Thrusters engaged on the ship, it swayed away from the Horizon wreckage. “We need to break the momentum, currently we’re only slowing down on our path towards the inner solar system, it’ll take a while. We should get to work with those batteries.” Kanitha left her seat and wandered back to the pods. Finding Jackson already at work at his escape pod, and April at hers. Nepumo sat in a corner too terrified to do anything.

Compelled to do the same she shook her head and got to work.

Several hours of deceleration later the craft finally began moving in the direction of the linker moon, most of the survivors had fallen asleep. There had been a few breakdowns, mourning for lost friends and family. At least Gerry could take solace in the fact that his wife and children were safe and sound aboard Dawn Horizon.

Just as Gerry had predicted, the rations were edible, but far from tasty. But to sustain themselves for the days of flight there was no other option.

“Approaching ES-p296-2.” Kanitha had taken the pilot’s seat. Noe of them, including the ensigns, had any flight experience, education on landing procedures was only slowly rolling out, when disaster struck. “Signaling emergency to the linkers, we don’t want them to think we are here to spy or invade their territory.”

The mostly red hued surface of the moon appeared before them. The vastly grown shipyard at the end of the elevator tether standing out like a thorn in the moon’s side.

Sweaty handed Kanitha typed commands to bring up the automated landing. “This thing can only do so much, I still need to guide it down.” Kanitha looked up at their destination. “Where do we want to set it down folks? Near the linkers, or further away?”

Jackson came up to her side, lookimg at the screen then at the instruments. “Since we depend on them in case our efforts to survive fail, and need them to make contact with Destiny when they fly by, I’d say not too close, but also not too far away.” Confirming sounds and nods from the others followed.

Trying to ignore her sweaty palms and shaky fingers, Kanitha entered a few commands, coordinates and then reluctantly took the steering. With a faint metallic click the pods they had arrived in disengaged.

Pressed in her seat by belts Kanitha had never been shaken ao violently as during the first phase of atmospheric entry. This part of the landing sequence was fully automatic, but in truth there was nothing even the computer could do during entry. Flames licked up from the heattiles beneath the ship. Scared Kanitha closed her eyes, thought about the people she had lost on Horizon. Carl.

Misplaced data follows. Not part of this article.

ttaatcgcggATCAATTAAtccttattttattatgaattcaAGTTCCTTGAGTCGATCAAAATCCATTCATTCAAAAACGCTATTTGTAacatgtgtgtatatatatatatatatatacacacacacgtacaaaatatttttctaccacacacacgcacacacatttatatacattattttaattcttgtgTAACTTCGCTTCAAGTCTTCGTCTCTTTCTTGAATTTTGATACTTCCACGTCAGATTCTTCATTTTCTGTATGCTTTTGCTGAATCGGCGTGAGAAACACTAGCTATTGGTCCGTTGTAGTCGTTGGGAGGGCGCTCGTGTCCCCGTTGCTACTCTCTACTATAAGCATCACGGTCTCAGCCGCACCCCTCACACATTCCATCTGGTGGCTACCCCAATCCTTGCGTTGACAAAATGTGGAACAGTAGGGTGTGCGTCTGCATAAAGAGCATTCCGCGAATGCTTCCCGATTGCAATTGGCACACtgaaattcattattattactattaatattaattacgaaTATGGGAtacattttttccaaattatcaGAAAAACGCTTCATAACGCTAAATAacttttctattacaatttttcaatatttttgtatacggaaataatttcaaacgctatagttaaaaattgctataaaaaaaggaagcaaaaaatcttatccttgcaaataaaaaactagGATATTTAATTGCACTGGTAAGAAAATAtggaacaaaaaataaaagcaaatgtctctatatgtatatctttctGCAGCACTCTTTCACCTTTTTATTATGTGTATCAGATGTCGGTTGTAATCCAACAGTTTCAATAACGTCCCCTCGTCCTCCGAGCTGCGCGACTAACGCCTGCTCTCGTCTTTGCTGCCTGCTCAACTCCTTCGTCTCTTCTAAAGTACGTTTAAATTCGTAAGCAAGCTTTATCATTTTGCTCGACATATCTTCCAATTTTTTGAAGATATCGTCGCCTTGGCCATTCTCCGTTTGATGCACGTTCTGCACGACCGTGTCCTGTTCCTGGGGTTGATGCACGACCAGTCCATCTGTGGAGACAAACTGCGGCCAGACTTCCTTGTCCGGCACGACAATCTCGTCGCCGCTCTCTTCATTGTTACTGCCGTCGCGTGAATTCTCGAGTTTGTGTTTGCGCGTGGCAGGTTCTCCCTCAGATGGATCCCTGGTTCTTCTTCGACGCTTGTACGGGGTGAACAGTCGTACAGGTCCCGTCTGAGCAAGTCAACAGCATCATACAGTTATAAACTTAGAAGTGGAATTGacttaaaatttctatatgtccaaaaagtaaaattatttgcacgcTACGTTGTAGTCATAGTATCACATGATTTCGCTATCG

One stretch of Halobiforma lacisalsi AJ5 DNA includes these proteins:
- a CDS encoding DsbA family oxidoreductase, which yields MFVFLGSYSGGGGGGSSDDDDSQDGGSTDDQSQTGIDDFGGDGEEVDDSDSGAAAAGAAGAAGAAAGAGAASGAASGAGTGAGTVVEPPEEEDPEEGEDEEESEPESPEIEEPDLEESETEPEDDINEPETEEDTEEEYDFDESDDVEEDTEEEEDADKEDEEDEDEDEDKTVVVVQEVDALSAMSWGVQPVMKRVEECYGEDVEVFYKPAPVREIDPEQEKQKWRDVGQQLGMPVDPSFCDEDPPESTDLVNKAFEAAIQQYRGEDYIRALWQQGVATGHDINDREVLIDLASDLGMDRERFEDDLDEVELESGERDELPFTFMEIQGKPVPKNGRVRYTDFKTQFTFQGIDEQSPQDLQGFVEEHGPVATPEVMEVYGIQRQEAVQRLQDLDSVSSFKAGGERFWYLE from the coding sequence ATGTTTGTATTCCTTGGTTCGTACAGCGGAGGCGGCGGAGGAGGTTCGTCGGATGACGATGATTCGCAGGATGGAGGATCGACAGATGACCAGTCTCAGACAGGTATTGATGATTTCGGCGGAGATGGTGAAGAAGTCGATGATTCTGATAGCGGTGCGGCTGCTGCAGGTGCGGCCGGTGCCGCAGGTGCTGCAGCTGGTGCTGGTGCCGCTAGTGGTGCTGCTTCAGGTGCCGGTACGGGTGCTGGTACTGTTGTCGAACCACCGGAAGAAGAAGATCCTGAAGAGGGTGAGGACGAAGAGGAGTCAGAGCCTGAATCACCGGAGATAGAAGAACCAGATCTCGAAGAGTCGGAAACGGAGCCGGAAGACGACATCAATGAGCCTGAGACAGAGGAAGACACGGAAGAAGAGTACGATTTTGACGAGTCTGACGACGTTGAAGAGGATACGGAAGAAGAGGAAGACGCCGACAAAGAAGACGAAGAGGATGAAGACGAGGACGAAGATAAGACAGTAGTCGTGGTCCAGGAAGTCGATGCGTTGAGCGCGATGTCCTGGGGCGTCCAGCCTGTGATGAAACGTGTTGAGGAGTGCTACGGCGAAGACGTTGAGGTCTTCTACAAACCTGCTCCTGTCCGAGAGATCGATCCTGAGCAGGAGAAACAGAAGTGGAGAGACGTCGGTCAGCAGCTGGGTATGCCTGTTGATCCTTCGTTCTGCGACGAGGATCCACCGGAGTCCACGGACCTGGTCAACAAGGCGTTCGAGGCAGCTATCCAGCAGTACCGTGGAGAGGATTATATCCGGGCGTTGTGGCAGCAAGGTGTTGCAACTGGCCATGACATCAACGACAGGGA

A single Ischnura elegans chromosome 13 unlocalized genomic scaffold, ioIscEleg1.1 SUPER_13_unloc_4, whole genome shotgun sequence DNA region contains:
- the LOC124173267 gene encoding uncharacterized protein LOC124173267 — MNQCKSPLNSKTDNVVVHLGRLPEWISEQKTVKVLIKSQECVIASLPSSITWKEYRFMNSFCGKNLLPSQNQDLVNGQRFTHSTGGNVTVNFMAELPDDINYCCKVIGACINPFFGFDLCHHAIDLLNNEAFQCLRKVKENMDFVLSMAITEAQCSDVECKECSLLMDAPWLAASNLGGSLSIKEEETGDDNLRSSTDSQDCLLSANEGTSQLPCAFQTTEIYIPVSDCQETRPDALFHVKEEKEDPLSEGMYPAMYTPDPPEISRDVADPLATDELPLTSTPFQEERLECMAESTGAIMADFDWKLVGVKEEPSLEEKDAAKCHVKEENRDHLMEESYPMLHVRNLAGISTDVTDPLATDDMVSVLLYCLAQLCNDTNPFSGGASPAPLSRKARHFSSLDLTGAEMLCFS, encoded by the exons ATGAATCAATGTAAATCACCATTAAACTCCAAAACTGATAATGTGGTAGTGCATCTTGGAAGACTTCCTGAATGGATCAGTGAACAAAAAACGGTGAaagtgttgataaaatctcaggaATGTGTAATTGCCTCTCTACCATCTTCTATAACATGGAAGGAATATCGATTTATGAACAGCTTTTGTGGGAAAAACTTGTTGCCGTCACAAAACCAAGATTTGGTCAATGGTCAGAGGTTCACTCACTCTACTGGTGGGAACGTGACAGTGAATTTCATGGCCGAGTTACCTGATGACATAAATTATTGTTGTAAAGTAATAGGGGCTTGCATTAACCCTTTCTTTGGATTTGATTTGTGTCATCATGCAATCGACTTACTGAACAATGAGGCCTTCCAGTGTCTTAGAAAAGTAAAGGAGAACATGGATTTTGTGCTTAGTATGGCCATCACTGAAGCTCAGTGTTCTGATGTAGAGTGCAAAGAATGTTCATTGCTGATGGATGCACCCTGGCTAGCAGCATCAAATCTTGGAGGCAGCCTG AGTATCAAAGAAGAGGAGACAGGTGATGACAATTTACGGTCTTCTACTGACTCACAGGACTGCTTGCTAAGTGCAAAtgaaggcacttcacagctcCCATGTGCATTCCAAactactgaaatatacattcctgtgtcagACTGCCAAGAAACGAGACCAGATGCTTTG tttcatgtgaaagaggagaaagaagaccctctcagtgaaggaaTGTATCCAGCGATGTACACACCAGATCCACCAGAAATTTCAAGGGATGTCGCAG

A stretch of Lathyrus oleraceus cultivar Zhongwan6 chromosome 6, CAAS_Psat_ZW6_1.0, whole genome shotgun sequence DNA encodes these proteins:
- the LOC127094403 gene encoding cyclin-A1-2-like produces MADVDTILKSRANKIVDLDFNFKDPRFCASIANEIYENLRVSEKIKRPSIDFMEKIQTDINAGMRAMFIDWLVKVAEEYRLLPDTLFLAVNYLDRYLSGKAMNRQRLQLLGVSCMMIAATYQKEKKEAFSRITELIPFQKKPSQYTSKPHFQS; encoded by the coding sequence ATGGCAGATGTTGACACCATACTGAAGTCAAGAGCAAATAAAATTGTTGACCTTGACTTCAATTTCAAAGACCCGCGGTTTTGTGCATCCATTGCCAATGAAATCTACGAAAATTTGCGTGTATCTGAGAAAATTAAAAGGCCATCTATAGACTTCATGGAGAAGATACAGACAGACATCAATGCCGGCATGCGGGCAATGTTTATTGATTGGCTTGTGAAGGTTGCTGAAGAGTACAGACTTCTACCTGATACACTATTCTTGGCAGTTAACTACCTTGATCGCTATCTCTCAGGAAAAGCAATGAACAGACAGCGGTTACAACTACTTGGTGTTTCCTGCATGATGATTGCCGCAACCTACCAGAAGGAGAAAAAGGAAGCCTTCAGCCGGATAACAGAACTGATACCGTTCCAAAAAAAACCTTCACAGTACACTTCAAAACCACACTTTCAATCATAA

Suddenly the shaking stopped, thrusters engaged, Kanitha snapped out of her memories of Carl, put her hands on the controls again.

Onky a few meters above ground, giant red, leathery leaves rushed by beneath the ship, animals took refuge or flught from the potential predator in the skies.

Thrusters had slowed the ship down, kept it floating until it reached a clearing. There the computer aided in settlingnthe ship down, after Kanitha had to steer it over the trees.

Thrusters went offline, and into cool down after they had touched ground.

“Welcome to the moon colony of indifference, where we will sit and wait for the bus to arrive. Estimated time till arrival of said vehicle, about five years.”

“Three actually. Destiny plowed through the solar system on orion drive, they shaved two years off their trip.” Nepumo had his wits back, after days in the confinement of the pod.

Giving him a look that said without words what she thought of his witty reply, Kanitha got up and walked to the airlock that led outside.

Taking a deep breath she closed the inner doors behind her, knowing her comrades stood at the window, eagerly peering outside.

The outter doors opened letting in a stream of cool air. It was crisp, moldy, and although only a few hours on foot from the linker ground base and their industry, the air held a freshness and quality that Kanitha had never known before.

Gingerly she placed her steps outside. Soft ground, covered with a mossy growth, greeted her feet. On the ship the ground in the gardens had never had that quality to it. Although there were patches of grass and walkways, there was no moss covered clearing, that was both soft to the step and yet after a centimeter or two turned harder. She looked up. The sky had the tiny weak glow of the sun in the far distance, barely any warmth came from the sunshine.

It was by now common knowledge that the linker moon had it’s warmth from inside, which also allowed for a strong magnetic field around the moon to keep the atmosphere from being blown away by solar winds.

Threatening almost, the shadow of the shipyard in stationary orbit loomed to the north east. Something was traveling up the tether. Silently and as ominous as the space based shipyard itself.

She felt cold. If they were to live outside their pod, they would need to find clothing firewood. On the edge of the clearing she saw movement.

Some indigenous lifeforms had come to inspect the new arrival.

Hopefully nothing carnivorous. Waving to the others to join her, Kanitha turned to the pod.

Jackson and April stepped outside, Gerry and Nepumo followed. “Oh yes. That is some fresh air.” Nepumo commented, took images with the camera on hia glasses.